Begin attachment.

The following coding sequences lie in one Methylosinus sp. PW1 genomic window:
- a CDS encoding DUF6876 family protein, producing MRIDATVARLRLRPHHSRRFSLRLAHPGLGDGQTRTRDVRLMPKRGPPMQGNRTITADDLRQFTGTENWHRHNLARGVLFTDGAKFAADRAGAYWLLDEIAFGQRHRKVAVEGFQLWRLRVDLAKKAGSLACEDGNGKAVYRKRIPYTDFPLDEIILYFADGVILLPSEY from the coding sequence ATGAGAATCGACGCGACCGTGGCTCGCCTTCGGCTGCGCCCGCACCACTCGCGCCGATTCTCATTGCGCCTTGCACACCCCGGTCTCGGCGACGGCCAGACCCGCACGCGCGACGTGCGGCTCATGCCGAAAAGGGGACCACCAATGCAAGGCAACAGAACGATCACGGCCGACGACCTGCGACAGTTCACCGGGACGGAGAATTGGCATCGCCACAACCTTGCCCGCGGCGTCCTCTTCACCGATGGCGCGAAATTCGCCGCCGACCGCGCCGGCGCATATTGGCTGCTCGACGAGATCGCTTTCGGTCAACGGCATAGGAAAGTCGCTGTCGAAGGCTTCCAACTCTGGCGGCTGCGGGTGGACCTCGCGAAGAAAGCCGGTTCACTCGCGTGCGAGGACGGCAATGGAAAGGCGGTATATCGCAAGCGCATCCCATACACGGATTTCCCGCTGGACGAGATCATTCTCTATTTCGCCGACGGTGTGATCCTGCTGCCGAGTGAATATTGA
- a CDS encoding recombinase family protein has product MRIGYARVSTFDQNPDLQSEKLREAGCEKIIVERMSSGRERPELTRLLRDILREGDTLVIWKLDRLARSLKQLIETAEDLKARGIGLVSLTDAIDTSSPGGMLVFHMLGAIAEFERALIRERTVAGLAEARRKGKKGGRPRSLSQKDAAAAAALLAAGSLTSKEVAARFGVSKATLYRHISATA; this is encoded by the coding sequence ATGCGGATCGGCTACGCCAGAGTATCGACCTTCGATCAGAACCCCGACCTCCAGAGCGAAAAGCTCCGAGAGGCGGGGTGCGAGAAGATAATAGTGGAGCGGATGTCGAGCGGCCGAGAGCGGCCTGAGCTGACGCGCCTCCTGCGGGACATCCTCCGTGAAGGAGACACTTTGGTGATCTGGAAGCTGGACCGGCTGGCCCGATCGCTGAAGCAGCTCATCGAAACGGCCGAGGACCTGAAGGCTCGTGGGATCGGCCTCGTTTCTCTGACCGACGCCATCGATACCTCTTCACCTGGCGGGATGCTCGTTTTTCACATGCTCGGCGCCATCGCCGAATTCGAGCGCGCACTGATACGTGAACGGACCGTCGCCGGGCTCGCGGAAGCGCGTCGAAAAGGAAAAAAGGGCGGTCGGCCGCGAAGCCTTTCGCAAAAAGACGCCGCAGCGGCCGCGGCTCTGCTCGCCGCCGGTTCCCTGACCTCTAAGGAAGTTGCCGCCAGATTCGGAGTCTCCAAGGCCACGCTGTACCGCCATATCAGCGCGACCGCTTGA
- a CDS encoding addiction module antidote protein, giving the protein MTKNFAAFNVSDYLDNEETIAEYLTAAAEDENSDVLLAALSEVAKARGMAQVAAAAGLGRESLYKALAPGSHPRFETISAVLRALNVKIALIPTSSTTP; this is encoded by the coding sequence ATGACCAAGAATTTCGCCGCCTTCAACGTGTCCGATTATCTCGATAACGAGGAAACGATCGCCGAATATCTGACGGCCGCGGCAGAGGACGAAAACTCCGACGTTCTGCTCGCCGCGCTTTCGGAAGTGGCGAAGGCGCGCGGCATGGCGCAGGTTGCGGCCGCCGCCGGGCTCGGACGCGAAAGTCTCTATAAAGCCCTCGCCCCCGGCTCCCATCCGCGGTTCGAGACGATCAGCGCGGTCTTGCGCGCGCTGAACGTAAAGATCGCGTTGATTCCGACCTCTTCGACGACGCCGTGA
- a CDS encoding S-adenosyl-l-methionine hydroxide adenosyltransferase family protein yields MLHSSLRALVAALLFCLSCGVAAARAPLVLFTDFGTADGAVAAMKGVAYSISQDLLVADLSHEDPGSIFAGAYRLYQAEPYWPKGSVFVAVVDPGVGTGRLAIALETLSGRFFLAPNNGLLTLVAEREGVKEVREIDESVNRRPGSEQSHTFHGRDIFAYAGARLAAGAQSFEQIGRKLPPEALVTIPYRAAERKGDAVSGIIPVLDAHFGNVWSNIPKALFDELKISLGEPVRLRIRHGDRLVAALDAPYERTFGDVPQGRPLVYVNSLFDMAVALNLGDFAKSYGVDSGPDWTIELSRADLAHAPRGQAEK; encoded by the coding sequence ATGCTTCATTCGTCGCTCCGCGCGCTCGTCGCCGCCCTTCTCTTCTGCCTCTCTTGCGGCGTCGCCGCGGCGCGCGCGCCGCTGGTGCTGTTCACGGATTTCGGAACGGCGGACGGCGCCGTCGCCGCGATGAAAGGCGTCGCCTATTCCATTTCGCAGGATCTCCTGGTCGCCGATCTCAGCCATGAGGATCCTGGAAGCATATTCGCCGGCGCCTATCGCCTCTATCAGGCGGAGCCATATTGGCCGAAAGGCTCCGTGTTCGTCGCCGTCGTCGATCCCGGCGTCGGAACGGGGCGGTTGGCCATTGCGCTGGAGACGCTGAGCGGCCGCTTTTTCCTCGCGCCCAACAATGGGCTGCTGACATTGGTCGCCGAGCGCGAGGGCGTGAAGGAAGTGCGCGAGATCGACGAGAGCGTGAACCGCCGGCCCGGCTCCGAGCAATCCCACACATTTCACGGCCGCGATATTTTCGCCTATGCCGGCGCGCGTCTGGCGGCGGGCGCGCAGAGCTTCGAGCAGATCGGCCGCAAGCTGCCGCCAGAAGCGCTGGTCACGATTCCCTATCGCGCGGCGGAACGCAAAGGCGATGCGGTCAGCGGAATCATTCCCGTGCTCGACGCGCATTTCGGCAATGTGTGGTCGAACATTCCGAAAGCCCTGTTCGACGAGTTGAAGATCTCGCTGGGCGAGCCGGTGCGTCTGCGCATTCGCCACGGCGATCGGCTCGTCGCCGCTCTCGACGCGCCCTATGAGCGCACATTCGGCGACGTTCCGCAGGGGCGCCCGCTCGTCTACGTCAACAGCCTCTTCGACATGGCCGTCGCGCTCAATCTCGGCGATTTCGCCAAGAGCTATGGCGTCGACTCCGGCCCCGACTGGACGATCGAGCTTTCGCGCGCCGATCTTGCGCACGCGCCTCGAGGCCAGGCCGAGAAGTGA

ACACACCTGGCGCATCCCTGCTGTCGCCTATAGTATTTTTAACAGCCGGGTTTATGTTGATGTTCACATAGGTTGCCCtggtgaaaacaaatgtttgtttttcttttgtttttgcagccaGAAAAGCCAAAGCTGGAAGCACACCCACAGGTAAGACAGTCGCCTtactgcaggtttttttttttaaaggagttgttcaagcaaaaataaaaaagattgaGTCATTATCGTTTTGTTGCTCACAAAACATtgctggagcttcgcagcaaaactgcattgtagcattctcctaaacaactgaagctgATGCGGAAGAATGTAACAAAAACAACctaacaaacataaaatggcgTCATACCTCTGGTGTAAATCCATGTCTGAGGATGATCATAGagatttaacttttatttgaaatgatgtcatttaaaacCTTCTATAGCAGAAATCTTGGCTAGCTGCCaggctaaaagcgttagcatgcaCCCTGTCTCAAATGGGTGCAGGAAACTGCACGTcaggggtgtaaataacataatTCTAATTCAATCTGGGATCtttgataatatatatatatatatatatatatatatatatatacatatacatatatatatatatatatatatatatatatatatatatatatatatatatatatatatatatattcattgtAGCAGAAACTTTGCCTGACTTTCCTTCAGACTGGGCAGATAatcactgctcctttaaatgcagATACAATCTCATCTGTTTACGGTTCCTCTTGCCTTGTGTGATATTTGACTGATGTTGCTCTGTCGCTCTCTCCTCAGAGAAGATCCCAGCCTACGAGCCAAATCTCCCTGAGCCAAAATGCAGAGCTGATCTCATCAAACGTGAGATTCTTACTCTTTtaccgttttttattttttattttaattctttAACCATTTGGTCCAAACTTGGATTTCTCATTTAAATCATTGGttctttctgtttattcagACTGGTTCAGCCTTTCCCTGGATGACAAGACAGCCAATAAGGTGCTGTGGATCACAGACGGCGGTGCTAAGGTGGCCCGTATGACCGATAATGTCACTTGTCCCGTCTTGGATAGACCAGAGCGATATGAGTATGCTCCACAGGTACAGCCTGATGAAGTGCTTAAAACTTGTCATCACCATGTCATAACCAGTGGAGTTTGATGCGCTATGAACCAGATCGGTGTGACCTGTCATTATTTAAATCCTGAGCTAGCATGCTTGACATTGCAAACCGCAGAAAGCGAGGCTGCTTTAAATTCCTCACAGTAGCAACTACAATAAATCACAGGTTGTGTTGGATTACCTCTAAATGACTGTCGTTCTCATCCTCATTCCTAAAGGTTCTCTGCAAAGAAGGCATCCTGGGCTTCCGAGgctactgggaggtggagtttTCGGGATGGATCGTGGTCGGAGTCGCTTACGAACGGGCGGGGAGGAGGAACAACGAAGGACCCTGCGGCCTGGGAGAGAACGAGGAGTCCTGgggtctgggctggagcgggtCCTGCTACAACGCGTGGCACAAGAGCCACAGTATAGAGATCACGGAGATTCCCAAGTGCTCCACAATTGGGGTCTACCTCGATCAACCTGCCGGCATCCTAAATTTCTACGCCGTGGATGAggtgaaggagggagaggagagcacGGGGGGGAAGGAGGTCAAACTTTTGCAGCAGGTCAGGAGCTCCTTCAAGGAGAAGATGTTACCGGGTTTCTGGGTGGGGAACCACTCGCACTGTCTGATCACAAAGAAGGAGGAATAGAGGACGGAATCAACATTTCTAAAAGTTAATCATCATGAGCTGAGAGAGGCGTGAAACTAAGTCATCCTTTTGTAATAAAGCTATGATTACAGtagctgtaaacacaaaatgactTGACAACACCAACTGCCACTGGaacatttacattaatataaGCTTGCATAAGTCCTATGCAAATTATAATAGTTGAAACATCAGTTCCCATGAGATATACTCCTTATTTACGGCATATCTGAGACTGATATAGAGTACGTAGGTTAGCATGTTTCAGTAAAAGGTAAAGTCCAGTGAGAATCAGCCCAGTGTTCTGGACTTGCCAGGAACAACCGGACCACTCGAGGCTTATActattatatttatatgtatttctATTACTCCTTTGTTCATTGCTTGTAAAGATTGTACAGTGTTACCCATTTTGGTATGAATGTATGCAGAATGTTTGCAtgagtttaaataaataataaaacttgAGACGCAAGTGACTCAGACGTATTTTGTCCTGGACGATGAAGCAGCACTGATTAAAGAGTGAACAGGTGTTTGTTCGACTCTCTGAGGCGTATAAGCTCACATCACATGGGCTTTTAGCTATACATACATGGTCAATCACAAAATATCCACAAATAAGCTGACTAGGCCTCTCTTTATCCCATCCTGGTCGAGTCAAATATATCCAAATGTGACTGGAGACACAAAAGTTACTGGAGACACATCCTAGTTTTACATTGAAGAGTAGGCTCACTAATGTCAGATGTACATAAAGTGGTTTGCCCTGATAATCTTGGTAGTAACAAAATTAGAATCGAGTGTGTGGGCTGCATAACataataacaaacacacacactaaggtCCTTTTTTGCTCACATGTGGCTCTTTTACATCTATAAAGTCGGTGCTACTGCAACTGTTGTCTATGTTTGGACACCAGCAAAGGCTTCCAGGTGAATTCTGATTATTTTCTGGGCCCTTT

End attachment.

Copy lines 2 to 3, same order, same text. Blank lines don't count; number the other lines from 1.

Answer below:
- a CDS encoding DUF6876 family protein, producing MRIDATVARLRLRPHHSRRFSLRLAHPGLGDGQTRTRDVRLMPKRGPPMQGNRTITADDLRQFTGTENWHRHNLARGVLFTDGAKFAADRAGAYWLLDEIAFGQRHRKVAVEGFQLWRLRVDLAKKAGSLACEDGNGKAVYRKRIPYTDFPLDEIILYFADGVILLPSEY from the coding sequence ATGAGAATCGACGCGACCGTGGCTCGCCTTCGGCTGCGCCCGCACCACTCGCGCCGATTCTCATTGCGCCTTGCACACCCCGGTCTCGGCGACGGCCAGACCCGCACGCGCGACGTGCGGCTCATGCCGAAAAGGGGACCACCAATGCAAGGCAACAGAACGATCACGGCCGACGACCTGCGACAGTTCACCGGGACGGAGAATTGGCATCGCCACAACCTTGCCCGCGGCGTCCTCTTCACCGATGGCGCGAAATTCGCCGCCGACCGCGCCGGCGCATATTGGCTGCTCGACGAGATCGCTTTCGGTCAACGGCATAGGAAAGTCGCTGTCGAAGGCTTCCAACTCTGGCGGCTGCGGGTGGACCTCGCGAAGAAAGCCGGTTCACTCGCGTGCGAGGACGGCAATGGAAAGGCGGTATATCGCAAGCGCATCCCATACACGGATTTCCCGCTGGACGAGATCATTCTCTATTTCGCCGACGGTGTGATCCTGCTGCCGAGTGAATATTGA
- a CDS encoding recombinase family protein has product MRIGYARVSTFDQNPDLQSEKLREAGCEKIIVERMSSGRERPELTRLLRDILREGDTLVIWKLDRLARSLKQLIETAEDLKARGIGLVSLTDAIDTSSPGGMLVFHMLGAIAEFERALIRERTVAGLAEARRKGKKGGRPRSLSQKDAAAAAALLAAGSLTSKEVAARFGVSKATLYRHISATA; this is encoded by the coding sequence ATGCGGATCGGCTACGCCAGAGTATCGACCTTCGATCAGAACCCCGACCTCCAGAGCGAAAAGCTCCGAGAGGCGGGGTGCGAGAAGATAATAGTGGAGCGGATGTCGAGCGGCCGAGAGCGGCCTGAGCTGACGCGCCTCCTGCGGGACATCCTCCGTGAAGGAGACACTTTGGTGATCTGGAAGCTGGACCGGCTGGCCCGATCGCTGAAGCAGCTCATCGAAACGGCCGAGGACCTGAAGGCTCGTGGGATCGGCCTCGTTTCTCTGACCGACGCCATCGATACCTCTTCACCTGGCGGGATGCTCGTTTTTCACATGCTCGGCGCCATCGCCGAATTCGAGCGCGCACTGATACGTGAACGGACCGTCGCCGGGCTCGCGGAAGCGCGTCGAAAAGGAAAAAAGGGCGGTCGGCCGCGAAGCCTTTCGCAAAAAGACGCCGCAGCGGCCGCGGCTCTGCTCGCCGCCGGTTCCCTGACCTCTAAGGAAGTTGCCGCCAGATTCGGAGTCTCCAAGGCCACGCTGTACCGCCATATCAGCGCGACCGCTTGA